In the beginning I ran sprints. I would run 150 yards at a dead sprint, walk for awhile, run another 150 yards and so on. I ran 4 or 5 of these 3-4 mornings a week, and the other mornings I walked two miles (to give my legs to rest). Then I was diagnosed with lung disease, and the doctor told me no more than a slow jog (max heart rate 130). So for a year or two I ran a very slow jog (not much faster than a brisk walk). But my arthritis didn’t like the jogging, so for the past 6 months or so I’ve been walking only (plus going to the gym). Normally, it is okay but I am missing the jogging this week, something just a little faster paced than a walk.
It’s okay. I will survive. I will never forget the six months of being allowed no more than a casual walk (heart rate below 100) and how great it felt when the doctor increased my heart rate allowance to a brisk walk. I will also never forget that I had a 50% chance of living the rest of my life with an oxygen tank. But it’s also okay to yearn a little bit for a jog. I’m sure next week this feeling/wish will have passed.
I learned something shocking today — that most people have to fight through their minds telling them to stop during exercise. And that people feel burning in their muscles when they exercise. Whoa!!
I am in my 40s and never knew that happened – my mind never tells me to stop, and I never feel burning in my muscles (I always go until my body simply can’t go anymore, but I never feel burning when exercising). For example, if I am lifting weights that I can do 5 times, and try for a 6th rep, I might not be able to finish that rep, but it never ever hurts or burns during that attempt – my body simply just won’t lift it.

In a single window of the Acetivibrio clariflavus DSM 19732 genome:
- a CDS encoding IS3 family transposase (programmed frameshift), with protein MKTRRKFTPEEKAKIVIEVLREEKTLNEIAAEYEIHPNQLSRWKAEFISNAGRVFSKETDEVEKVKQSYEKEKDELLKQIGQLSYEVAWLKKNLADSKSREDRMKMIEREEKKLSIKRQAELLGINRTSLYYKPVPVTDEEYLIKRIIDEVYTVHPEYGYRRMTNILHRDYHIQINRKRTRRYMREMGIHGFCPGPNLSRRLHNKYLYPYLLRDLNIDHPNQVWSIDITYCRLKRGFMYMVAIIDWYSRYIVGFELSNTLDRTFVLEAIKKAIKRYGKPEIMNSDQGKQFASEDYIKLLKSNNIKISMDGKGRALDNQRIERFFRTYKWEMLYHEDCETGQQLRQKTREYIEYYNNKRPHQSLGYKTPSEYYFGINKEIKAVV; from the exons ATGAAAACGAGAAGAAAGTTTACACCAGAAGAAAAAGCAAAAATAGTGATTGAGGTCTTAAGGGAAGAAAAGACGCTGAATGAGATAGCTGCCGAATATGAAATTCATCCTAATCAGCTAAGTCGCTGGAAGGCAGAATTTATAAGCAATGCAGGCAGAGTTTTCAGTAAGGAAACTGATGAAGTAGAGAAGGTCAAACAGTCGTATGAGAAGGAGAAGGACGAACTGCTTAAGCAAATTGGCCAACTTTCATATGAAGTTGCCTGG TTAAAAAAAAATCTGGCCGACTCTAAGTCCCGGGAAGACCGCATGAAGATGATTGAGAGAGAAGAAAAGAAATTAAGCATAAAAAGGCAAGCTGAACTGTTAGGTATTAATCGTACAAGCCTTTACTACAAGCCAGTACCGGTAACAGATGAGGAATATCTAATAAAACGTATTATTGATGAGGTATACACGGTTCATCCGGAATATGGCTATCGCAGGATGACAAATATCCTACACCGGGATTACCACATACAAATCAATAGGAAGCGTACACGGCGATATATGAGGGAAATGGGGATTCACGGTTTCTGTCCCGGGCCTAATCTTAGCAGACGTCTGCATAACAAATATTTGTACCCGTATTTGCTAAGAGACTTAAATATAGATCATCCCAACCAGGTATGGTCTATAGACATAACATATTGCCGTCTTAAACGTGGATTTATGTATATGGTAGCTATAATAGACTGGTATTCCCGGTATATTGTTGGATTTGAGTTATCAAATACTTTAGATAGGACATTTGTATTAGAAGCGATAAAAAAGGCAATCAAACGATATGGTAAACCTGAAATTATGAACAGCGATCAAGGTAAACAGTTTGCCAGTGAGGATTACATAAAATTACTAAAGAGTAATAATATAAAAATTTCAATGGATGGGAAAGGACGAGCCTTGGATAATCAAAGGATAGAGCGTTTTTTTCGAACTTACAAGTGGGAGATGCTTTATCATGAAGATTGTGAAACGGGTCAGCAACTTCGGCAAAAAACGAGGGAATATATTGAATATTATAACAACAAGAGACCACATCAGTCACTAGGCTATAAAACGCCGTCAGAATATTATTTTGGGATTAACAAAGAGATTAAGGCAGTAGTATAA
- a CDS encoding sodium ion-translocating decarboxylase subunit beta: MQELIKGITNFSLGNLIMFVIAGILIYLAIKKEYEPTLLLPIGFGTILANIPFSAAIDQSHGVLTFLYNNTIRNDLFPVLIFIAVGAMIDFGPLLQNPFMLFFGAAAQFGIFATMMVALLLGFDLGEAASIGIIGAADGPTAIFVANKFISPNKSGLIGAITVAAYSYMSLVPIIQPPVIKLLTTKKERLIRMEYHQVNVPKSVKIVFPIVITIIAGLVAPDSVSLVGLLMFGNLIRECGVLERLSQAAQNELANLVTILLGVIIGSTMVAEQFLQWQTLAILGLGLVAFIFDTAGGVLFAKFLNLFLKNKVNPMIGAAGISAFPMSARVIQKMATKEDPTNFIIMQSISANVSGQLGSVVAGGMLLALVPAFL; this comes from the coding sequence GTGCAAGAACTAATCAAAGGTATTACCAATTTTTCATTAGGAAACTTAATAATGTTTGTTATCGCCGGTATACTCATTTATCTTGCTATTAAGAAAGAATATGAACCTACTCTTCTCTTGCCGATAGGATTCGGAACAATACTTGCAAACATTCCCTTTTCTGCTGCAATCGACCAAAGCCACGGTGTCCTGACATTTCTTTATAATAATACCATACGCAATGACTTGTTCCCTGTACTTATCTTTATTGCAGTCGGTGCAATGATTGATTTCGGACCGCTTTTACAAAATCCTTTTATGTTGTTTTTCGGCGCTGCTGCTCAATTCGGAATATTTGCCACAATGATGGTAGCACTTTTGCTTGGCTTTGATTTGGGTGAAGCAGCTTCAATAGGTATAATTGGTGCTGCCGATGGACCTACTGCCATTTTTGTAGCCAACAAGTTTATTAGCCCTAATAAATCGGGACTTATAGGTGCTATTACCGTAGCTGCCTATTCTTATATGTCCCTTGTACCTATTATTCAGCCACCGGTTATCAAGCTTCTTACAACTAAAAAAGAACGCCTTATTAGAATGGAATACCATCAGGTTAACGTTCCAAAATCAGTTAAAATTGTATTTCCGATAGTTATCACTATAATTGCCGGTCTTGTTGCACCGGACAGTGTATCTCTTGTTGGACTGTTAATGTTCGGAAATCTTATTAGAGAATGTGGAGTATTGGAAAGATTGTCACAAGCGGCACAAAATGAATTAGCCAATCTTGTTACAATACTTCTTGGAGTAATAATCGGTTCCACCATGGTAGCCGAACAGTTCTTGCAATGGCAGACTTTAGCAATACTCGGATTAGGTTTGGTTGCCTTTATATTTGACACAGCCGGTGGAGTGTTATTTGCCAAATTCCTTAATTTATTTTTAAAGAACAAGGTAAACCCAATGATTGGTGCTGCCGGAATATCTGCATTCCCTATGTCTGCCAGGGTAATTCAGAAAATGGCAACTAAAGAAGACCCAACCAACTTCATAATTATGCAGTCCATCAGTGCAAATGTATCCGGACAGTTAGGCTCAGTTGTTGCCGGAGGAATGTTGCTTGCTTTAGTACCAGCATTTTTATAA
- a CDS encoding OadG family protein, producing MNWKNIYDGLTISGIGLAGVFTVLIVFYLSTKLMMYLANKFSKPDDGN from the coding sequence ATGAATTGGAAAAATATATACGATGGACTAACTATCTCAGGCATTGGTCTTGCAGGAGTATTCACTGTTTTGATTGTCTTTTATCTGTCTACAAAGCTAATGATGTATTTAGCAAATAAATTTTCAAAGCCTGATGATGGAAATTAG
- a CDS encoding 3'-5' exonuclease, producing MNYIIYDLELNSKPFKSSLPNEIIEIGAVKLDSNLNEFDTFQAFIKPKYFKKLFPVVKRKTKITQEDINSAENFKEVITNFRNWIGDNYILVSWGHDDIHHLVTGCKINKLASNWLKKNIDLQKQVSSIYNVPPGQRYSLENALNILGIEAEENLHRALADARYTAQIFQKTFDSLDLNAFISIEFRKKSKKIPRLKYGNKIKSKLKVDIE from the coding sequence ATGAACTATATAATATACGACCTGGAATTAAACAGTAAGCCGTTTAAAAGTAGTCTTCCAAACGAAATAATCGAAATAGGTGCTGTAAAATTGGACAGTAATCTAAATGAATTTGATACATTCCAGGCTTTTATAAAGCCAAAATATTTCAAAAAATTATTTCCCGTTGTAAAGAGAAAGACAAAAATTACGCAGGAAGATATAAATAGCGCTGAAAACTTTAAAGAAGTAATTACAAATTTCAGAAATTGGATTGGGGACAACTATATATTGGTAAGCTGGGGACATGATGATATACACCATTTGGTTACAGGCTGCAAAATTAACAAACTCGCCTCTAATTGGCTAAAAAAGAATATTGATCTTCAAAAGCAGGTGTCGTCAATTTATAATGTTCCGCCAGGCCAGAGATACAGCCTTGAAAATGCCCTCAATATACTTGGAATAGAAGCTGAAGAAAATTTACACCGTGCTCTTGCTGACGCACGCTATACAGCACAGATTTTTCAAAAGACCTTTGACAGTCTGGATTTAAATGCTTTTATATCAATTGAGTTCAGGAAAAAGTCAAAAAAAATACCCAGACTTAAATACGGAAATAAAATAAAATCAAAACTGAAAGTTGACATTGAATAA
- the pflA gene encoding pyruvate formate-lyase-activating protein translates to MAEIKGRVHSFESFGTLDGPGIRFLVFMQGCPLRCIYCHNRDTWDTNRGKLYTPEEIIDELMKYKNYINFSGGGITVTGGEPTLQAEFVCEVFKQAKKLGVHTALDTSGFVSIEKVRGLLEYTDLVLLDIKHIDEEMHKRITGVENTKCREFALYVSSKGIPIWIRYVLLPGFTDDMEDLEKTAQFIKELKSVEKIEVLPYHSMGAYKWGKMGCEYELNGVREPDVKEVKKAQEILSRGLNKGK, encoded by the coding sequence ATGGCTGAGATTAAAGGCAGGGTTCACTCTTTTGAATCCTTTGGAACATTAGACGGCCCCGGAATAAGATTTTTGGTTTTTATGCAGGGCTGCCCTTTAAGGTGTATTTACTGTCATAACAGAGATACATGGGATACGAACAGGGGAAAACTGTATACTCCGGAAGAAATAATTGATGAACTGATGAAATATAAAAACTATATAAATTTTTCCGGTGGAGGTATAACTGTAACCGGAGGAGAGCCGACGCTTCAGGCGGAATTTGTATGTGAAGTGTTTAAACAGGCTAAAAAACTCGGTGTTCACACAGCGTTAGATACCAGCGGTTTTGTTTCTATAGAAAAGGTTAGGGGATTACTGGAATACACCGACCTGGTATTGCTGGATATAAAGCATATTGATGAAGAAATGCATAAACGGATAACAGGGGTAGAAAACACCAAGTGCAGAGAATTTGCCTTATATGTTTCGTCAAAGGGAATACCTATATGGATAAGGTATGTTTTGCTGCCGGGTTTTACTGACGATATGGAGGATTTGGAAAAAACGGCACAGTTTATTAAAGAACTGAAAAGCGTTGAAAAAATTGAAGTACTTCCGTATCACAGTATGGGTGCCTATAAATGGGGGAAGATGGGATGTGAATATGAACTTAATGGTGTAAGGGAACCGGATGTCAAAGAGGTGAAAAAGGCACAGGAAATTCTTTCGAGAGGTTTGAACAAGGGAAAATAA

I’ve always been able to outhustle other people and have been surprisingly strong for my weight (155), and able to sprint at full speed a lot farther than most people — now I know why! It isn’t discipline – it’s that I don’t feel the misery or pain that most people do. Usually I fight the other problem – my mind doesn’t want to stop and I have to quit so that I don’t feel too much pain the next day or suffer from low blood sugar.
Wow! It must suck for most people to exercise – I can’t imagine. I suddenly feel very lucky. I can’t take credit for it – I was just born that way. SInce I was a very young child people have always commented about my ability to run and exercise forever (I remember in high schoool a teammate saying he hated guarding me in basketball because I never got tired 🙂 ).